Dr Mark Tager: One of Healthcare's Most Appreciated Speakers
Mark is a featured speaker and moderator at medical & healthcare events across the globe. His presentations bring new insight and clarity to ideas and concepts at the heart of the rapidly evolving field of healthcare. When Mark speaks, complicated science transforms into an inspiring possibility.
On this page, Mark reveals how he approaches each speaking assignment. You can also review a sampling of the presentations for which Mark is famous. If you want to explore having Dr Tager speak at your event, email: firstname.lastname@example.org
MY BIG LEARNING - by Mark J. Tager, MD
After more than 1200 presentations to audiences, large and small; durations short and long, content either scientific or motivational, I’ve learned a few things.
No two presentations are the same.
The content may be similar, but the experience of providing and receiving a well-crafted talk is never the same. Breaking it down: maybe 80% of the success of a presentation is the skill of the speaker. I would attribute 15% to the nature of the audience, time of day, state of attentiveness, and the relevance of the material to their lives. This leaves 5% which I think of as the “magic.” It’s what experienced speakers can’t quantify, nor can they predict how to make happen. But we all know when it occurs.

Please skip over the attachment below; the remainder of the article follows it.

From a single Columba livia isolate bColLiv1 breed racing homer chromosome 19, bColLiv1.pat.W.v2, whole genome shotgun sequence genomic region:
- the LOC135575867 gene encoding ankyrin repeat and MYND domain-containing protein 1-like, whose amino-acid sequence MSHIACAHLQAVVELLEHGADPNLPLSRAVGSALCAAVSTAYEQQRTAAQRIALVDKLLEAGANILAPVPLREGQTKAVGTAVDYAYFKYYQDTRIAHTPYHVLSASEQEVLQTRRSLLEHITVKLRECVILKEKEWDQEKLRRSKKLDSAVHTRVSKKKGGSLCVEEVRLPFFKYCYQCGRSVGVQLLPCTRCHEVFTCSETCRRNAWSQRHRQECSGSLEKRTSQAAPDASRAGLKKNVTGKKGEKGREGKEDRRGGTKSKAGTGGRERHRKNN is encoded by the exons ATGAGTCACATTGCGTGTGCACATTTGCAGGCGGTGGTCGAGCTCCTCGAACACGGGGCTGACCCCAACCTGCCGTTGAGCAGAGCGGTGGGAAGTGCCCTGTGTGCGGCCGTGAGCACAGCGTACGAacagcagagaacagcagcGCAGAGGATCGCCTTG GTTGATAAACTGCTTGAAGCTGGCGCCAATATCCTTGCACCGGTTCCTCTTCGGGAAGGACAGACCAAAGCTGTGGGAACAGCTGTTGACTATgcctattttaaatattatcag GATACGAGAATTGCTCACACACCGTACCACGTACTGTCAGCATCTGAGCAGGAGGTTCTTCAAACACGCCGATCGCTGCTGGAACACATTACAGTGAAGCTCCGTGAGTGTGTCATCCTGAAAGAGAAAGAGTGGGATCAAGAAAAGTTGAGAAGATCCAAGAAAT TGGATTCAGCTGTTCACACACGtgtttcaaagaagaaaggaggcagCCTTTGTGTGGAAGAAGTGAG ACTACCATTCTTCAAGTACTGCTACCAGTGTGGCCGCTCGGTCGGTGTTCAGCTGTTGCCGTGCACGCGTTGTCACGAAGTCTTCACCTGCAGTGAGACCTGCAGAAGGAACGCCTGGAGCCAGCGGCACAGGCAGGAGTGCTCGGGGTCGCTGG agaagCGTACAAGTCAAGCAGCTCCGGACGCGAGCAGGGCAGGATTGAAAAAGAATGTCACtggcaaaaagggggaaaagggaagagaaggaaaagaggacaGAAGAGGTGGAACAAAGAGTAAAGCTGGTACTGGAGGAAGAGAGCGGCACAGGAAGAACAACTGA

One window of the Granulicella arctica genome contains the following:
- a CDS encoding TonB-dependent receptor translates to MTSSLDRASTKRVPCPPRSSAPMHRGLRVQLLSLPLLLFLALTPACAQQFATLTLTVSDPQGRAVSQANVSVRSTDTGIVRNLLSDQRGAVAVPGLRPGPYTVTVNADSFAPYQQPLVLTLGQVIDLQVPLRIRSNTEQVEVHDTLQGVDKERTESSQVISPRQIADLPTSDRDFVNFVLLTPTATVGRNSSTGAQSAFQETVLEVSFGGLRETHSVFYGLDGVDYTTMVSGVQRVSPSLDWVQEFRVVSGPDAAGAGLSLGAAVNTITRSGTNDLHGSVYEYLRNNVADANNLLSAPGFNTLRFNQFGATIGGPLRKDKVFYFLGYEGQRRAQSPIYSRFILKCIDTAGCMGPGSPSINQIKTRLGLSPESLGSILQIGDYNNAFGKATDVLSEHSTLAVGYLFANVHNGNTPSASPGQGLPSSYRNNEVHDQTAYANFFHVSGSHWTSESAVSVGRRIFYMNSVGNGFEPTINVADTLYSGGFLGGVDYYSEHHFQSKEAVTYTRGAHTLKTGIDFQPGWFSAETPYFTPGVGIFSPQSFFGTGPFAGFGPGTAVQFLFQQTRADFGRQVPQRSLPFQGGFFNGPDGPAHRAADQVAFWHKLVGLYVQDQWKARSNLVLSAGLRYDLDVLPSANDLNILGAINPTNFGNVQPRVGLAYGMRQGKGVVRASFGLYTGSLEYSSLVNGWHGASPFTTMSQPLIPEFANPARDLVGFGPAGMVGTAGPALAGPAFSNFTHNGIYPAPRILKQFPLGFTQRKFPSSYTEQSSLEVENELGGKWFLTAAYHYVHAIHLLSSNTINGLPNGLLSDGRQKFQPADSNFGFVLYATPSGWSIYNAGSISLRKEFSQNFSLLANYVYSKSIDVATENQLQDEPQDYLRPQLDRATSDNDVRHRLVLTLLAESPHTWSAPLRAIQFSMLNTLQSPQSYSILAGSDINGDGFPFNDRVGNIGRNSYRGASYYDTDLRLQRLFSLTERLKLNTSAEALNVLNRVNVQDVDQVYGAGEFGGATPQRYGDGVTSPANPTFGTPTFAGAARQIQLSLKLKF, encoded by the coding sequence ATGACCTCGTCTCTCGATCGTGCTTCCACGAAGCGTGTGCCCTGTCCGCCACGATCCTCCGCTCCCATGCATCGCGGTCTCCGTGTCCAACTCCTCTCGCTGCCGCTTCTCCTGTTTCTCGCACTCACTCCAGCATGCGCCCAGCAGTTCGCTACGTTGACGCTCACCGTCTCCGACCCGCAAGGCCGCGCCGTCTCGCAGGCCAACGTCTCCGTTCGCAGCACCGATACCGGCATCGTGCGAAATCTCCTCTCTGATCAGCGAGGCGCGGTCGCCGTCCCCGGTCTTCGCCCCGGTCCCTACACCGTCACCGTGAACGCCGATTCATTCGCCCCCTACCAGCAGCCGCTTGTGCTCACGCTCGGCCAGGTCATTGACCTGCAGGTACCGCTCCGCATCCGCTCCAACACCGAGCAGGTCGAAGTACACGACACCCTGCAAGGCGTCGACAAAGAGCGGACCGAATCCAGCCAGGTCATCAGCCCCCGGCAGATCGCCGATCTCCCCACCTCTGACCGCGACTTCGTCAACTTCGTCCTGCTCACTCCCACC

The magic is that special moment of “AHA” when minds light up to allow in new paradigms and hearts open to make room for great connections.
There are some presentations in which a speaker must “just provide the facts”. Even so, the best presentations do one thing, and one thing only. They ignite new possibilities in those in attendance.
I routinely follow a few rules that help me ensure speaking success.
- Understand the audience. I never take on a speaking assignment unless I’ve gathered the input of the organizers, and spoken to a handful of potential attendees.
- Get really clear on objectives. Objectives provide the boundaries, the guard rails for a session. The goal is to deliver what you say you will provide.
- Make it interactive. I never speak more than 18 minutes (and often less) without some form of interactivity in a talk. Plus, a dose of self-deprecating or situational humor goes a long way to making the audience feel at home.
- Remember that the presentation is about and for them. I think it took me a good few decades to remember this and to remove much of my ego from my delivery.
- Finally, it sure helps to write a book on the topic you want to present. The book provides the backbone and structure. It hones your arguments and allows the words and phrases to roll off your tongue easily because they are imbedded in your mind. The major categories of talks that I give are all based on books I have written.